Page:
Yet another detriment of associating the Secretary General’s office with Chapter VII uses of force is loss of the useful distinction between the United Nations’ "good cop" and "bad cop." Bosnia illustrates that no compensating gain flows from blurring those roles. On a recent fact-finding trip to the Balkans, I asked some officials if the office of the Secretary General was strengthened because it had the power to decide bombing Serbian positions. The unanimous answer was no. In fact, having that power hampered the Secretary General’s ability to play the "good cop" negotiator, warning from time to time of what the "bad cop" Security Council might do if negotiations failed.
The need for a good cop-bad cop interplay survives the bipolarity of the Cold War. One of several examples that could be cited involves the Iran-Iraq War. Following negotiations between the Secretary General and the two adversaries, a cease-fire ended the hostilities on August 8, 1988. But some powers did not wish the conflict to end when it did, a fact known to the Secretary General. Constant interplay between the Secretary General and the Security Council nonetheless continued, even though they did not always agree on the politics. This divergence of views was not played out in the press or the corridors of power. Discretion was fundamental to success because the Secretary General’s strength as a negotiator does not derive from the exposure of weakness or embarrassment of a member state, rather the opposite.
Finally, there is the importance of morality as an anchor for the Secretary General. Even if the institution of the Secretary General could manage a Chapter VII use-of-force operation, it would then be the decision of his office to authorize intentional killing. This power is quite another matter than the tragic but unintended deaths that may accompany peacekeeping operations. In carrying out an offensive use of force, U.N. soldiers, identified aggressors, and civilians might all be casualties in unexpectedly high numbers. The authority to order killing, far from strengthening the institution of the Secretary General, would render it no different in the eyes of suspicious combatants than major nation states and their alliances.
STRENGTH IN SEPARATE ROLES
During the Cold War, the two superpowers defined the "red lines" of international behavior, signaling to other nation states and political groupings what activities were off limits because they threatened the interests of the bipolar contestants. Now the Security Council, more than the East-West framework, can be the forum in which those "red lines" are drawn. If it chooses, the Security Council can define a structure for managing the use of force that increases the clarity of its decision-making and the predictability of its actions. The various actors in today’s civil war-like conflicts are unrestrained by an awareness of "red lines" and of who will set or enforce them. Predictability by itself will function as a deterrent in some cases, thus limiting the recourse to force. Establishing it will take time, but unless it is done, the alternative may be international anarchy.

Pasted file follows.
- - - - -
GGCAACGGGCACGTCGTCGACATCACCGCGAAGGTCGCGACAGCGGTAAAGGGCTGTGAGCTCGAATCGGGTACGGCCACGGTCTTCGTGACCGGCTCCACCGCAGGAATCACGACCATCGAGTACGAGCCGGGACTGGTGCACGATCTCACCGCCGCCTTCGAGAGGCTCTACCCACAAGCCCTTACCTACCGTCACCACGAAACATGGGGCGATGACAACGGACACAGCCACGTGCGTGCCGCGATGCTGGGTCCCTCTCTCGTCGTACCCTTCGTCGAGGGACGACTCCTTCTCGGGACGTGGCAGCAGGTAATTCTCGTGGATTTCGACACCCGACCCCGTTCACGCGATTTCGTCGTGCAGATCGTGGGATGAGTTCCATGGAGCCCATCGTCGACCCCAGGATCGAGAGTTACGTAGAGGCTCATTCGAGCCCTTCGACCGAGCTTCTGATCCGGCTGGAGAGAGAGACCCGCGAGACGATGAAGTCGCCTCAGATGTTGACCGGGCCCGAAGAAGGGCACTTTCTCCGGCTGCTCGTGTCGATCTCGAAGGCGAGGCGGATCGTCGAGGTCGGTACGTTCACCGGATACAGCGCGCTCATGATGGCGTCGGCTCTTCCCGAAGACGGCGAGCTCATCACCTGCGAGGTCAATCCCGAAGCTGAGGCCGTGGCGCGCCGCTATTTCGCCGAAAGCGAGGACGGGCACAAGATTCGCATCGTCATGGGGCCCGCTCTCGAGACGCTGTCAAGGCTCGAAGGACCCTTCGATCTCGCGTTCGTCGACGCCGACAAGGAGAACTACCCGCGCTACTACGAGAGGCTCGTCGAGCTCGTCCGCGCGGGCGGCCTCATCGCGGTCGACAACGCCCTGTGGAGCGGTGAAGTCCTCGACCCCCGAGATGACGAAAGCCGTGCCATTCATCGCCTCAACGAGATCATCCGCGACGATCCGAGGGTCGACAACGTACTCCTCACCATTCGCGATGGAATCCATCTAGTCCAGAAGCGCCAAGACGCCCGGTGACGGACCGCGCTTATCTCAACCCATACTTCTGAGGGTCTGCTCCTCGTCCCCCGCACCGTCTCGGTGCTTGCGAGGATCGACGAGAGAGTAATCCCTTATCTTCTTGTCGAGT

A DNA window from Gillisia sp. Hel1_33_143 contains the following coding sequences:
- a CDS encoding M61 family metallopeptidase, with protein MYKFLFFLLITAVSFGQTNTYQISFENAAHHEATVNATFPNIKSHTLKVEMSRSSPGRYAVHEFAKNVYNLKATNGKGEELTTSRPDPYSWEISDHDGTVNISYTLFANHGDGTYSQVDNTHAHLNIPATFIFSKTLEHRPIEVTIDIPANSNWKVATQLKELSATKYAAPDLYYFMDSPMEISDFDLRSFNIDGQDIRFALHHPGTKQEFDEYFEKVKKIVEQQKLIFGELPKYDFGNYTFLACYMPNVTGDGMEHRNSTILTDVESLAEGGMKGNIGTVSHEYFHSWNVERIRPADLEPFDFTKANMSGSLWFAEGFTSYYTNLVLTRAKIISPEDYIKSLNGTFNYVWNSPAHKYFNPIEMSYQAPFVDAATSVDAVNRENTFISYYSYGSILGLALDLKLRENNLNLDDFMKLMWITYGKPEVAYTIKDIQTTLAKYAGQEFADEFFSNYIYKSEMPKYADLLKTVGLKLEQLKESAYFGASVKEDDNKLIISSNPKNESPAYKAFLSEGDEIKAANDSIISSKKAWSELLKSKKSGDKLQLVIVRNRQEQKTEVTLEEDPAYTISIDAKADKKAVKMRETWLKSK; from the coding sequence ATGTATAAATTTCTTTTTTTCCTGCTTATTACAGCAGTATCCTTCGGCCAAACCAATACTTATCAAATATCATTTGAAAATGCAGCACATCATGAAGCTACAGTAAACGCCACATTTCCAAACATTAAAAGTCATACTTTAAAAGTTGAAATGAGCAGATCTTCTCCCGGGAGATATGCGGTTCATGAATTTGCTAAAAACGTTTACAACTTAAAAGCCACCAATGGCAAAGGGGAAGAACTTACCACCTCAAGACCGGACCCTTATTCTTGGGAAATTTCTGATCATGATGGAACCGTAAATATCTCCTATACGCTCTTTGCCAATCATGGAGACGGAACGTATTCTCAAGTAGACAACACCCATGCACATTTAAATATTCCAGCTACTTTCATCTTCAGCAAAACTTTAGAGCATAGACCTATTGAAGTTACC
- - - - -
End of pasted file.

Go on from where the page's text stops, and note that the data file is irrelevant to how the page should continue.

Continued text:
Other negative effects will grow if the Security Council does not assume the task of managing the use of force. Already, the credibility of all U.N. activities has suffered, perhaps unjustly, from the mishandling of recent conflicts. Separating the roles of the Security Council and Secretary General at the critical juncture of managing the use of force may enhance both, as well as the U.N. ability to gain support and resources for other services, including tasks that precede or are an alternative to the use of force. The more the institution of the Secretary General tries to resemble a state, the more it will fade away and, most seriously perhaps, the United Nations will become no more than the sum of its members. In other words, an enforcing alliance, at times; a modern Congress of Vienna, at best.
Yes, there are other roles that this new era has brought upon the various U.N. institutions. The end of the Cold War has implicitly given the United Nations the monumental task of redefining the concept of enemy. The institution of the Secretary General may be the most appropriate to that task. Can it rally the world community against its new enemy, intolerance, and can the Security Council draw the "red lines" of the emerging international system? Or will member states produce leaders who can lead without an enemy?